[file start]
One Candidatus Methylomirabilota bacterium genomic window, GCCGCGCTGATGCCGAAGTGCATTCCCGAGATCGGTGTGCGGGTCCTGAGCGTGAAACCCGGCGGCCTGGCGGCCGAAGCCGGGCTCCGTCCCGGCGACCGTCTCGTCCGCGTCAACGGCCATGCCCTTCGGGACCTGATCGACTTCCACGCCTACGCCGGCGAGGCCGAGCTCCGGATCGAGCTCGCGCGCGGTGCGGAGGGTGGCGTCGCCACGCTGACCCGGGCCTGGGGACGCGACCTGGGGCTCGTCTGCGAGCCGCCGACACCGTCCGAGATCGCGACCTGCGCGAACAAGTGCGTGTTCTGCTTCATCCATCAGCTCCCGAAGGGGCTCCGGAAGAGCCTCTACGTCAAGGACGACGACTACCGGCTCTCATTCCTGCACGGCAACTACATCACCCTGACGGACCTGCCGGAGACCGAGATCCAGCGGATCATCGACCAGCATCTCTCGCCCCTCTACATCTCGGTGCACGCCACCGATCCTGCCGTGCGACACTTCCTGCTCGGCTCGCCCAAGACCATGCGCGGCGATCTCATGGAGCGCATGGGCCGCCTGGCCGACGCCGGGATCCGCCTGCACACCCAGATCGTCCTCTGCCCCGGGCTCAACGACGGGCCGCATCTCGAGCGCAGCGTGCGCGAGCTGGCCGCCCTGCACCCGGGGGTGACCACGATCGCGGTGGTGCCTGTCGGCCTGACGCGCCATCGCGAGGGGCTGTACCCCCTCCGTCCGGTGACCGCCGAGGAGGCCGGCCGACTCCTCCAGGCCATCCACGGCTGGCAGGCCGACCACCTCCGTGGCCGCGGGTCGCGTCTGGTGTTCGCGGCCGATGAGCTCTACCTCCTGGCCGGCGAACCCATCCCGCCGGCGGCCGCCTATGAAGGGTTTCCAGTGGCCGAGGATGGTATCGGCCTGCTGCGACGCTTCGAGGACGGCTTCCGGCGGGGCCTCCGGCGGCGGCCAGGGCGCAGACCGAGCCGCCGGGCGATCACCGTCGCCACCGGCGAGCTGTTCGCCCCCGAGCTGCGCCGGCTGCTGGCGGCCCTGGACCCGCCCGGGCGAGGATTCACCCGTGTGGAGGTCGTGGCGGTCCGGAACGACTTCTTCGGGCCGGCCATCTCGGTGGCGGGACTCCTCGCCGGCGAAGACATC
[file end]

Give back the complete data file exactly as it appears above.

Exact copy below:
One Candidatus Methylomirabilota bacterium genomic window, GCCGCGCTGATGCCGAAGTGCATTCCCGAGATCGGTGTGCGGGTCCTGAGCGTGAAACCCGGCGGCCTGGCGGCCGAAGCCGGGCTCCGTCCCGGCGACCGTCTCGTCCGCGTCAACGGCCATGCCCTTCGGGACCTGATCGACTTCCACGCCTACGCCGGCGAGGCCGAGCTCCGGATCGAGCTCGCGCGCGGTGCGGAGGGTGGCGTCGCCACGCTGACCCGGGCCTGGGGACGCGACCTGGGGCTCGTCTGCGAGCCGCCGACACCGTCCGAGATCGCGACCTGCGCGAACAAGTGCGTGTTCTGCTTCATCCATCAGCTCCCGAAGGGGCTCCGGAAGAGCCTCTACGTCAAGGACGACGACTACCGGCTCTCATTCCTGCACGGCAACTACATCACCCTGACGGACCTGCCGGAGACCGAGATCCAGCGGATCATCGACCAGCATCTCTCGCCCCTCTACATCTCGGTGCACGCCACCGATCCTGCCGTGCGACACTTCCTGCTCGGCTCGCCCAAGACCATGCGCGGCGATCTCATGGAGCGCATGGGCCGCCTGGCCGACGCCGGGATCCGCCTGCACACCCAGATCGTCCTCTGCCCCGGGCTCAACGACGGGCCGCATCTCGAGCGCAGCGTGCGCGAGCTGGCCGCCCTGCACCCGGGGGTGACCACGATCGCGGTGGTGCCTGTCGGCCTGACGCGCCATCGCGAGGGGCTGTACCCCCTCCGTCCGGTGACCGCCGAGGAGGCCGGCCGACTCCTCCAGGCCATCCACGGCTGGCAGGCCGACCACCTCCGTGGCCGCGGGTCGCGTCTGGTGTTCGCGGCCGATGAGCTCTACCTCCTGGCCGGCGAACCCATCCCGCCGGCGGCCGCCTATGAAGGGTTTCCAGTGGCCGAGGATGGTATCGGCCTGCTGCGACGCTTCGAGGACGGCTTCCGGCGGGGCCTCCGGCGGCGGCCAGGGCGCAGACCGAGCCGCCGGGCGATCACCGTCGCCACCGGCGAGCTGTTCGCCCCCGAGCTGCGCCGGCTGCTGGCGGCCCTGGACCCGCCCGGGCGAGGATTCACCCGTGTGGAGGTCGTGGCGGTCCGGAACGACTTCTTCGGGCCGGCCATCTCGGTGGCGGGACTCCTCGCCGGCGAAGACATC